Information Regarding Severe
Acute Respiratory Syndrome (SARS)
OSHA has developed this Information Regarding Severe Acute Respiratory Syndrome (SARS) to provide relevant and timely information regarding this illness to employers, employees, and other interested parties. OSHA may update this information as additional information concerning SARS becomes available.
While the information references enforceable OSHA standards, the information itself is not a new standard or regulation, and it creates no new or independent legal obligations. The Occupational Safety and Health Act requires employers to comply with hazard-specific safety and health standards. In addition, pursuant to Section 5(a)(1) of the OSHAct (the "General Duty Clause"), employers must provide their employees with a workplace free from recognized hazards likely to cause death or serious physical harm. Employers can be cited for violating the General Duty Clause if they do not take reasonable steps to abate or address such a recognized hazard. However, the failure to implement the information is not, in itself, a violation of the General Duty Clause. OSHA citations can only be based on standards, regulations, and the General Duty Clause.
- Background on SARS
- Information for OSHA Staff for Public Inquiries
- Information on Precautions in Healthcare Facilities
- Information for Laboratory Workers
- Information for Airline Flight Crew and Airport Personnel
- Information for Crew Cleaning Planes that Carried Suspected SARS Cases
- Information for Workers Involved in Air Medical Transport of SARS Patients
- Safety & Health During Handling of Human Remains of SARS Patients
- Employee Training
- If a Worker Experiences Symptoms
- Updated Information from CDC
SARS Assistance Tools
SARS: Protecting Workers [PowerPoint Presention]
Severe acute respiratory syndrome (SARS) is an emerging, sometimes fatal, respiratory illness. The first identified cases occurred in China in late 2002, and the disease has now spread throughout the world. Although SARS is believed to be caused by a virus, the specific agent has not been identified, and there is not yet any laboratory or other test that can definitively identify cases. Suspected SARS cases in the United States have involved individuals returning from travel to Asia and health care workers and other contacts of those patients. SARS does not appear to be caused by casual contact; transmission appears to be primarily through close contact with a symptomatic patient. The Centers for Disease Control and Prevention (CDC) has defined a suspect case of SARS as an illness of unknown cause that began in February 2003 or later and meets the following criteria:
Fever of at least 100.5 degrees F;
One or more clinical findings of respiratory illness, such as cough, shortness of breath, difficulty breathing, hypoxia, or x-ray evidence of either pneumonia or acute respiratory distress syndrome; and
The onset of symptoms occurs within 10 days of either (1) travel to an area with documented or suspected community transmission of SARS; or (2) close contact with either a person with a respiratory illness who traveled to a SARS area or a known suspect SARS case. Close contact means having cared for, lived with, or had direct contact with respiratory secretions and/or body fluids. A list of areas with documented or suspected community transmission of SARS can be found on the Revised CSTE SARS Surveillance Case Definition web site.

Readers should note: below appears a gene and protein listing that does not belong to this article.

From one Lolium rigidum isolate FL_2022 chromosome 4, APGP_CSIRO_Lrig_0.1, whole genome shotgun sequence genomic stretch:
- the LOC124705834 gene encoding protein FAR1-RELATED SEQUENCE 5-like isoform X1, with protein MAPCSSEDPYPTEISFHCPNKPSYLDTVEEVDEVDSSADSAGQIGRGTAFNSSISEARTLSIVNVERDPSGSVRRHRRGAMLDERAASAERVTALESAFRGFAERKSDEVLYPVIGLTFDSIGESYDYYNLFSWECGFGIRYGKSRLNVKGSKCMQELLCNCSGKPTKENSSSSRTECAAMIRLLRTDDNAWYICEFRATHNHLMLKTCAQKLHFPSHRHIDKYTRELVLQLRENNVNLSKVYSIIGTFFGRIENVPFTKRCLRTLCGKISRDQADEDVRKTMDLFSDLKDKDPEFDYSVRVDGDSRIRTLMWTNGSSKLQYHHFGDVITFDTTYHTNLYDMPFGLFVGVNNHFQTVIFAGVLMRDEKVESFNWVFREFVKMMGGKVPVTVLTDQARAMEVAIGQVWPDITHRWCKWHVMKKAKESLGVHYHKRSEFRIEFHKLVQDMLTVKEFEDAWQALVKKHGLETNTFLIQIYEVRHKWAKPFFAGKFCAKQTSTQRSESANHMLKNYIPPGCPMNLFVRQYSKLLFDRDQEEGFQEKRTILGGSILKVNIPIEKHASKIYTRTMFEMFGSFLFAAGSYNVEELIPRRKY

Suspect cases with radiographic evidence of pneumonia, respiratory distress syndrome, or evidence of unexplained respiratory distress syndrome by autopsy are designated "probable" cases by the World Health Organization (WHO) case definition. In addition to fever, reports indicated that the majority of SARS patients experienced chills, and about half had muscle aches and dry cough. Fewer than half have also shown other symptoms such as dizziness. The incubation period is typically 2 to 7 days, although some reports suggest an incubation period as long as 10 to 12 days. Signs of the illness include a decreased white blood cell count in most patients as well as below normal blood platelet counts, liver enzyme increase, and electrolyte disturbances in a number of patients. Most people with SARS are adults. Those age 40 and older and those with certain medical conditions appear to be at increased risk of more severe disease and of death. Treatment consists of antibiotics and steroids, with other options being explored. Between 10 and 20 percent of SARS patients have required ventilator support for a period of time. To date, about 4 percent of identified SARS cases have been fatal.
The CDC has established several resources, including, the CDC SARS Domestic Team, available by phone at 770-488-7100 and online at the CDC SARS web site. The WHO has information on SARS online at the WHO SARS web site. Physicians, employers, and/or employees should contact their state or local health departments to notify them of any symptomatic employees or suspected exposure incidents.
The CDC has reported very few cases of occupationally acquired SARS in the United States. The CDC is working in collaboration with state and local health departments to develop a systematic approach to survey SARS exposures and infection in healthcare workers. The CDC has issued a number of recommendations for healthcare workers who may have contact with a suspected SARS patient. The CDC provides the following documents: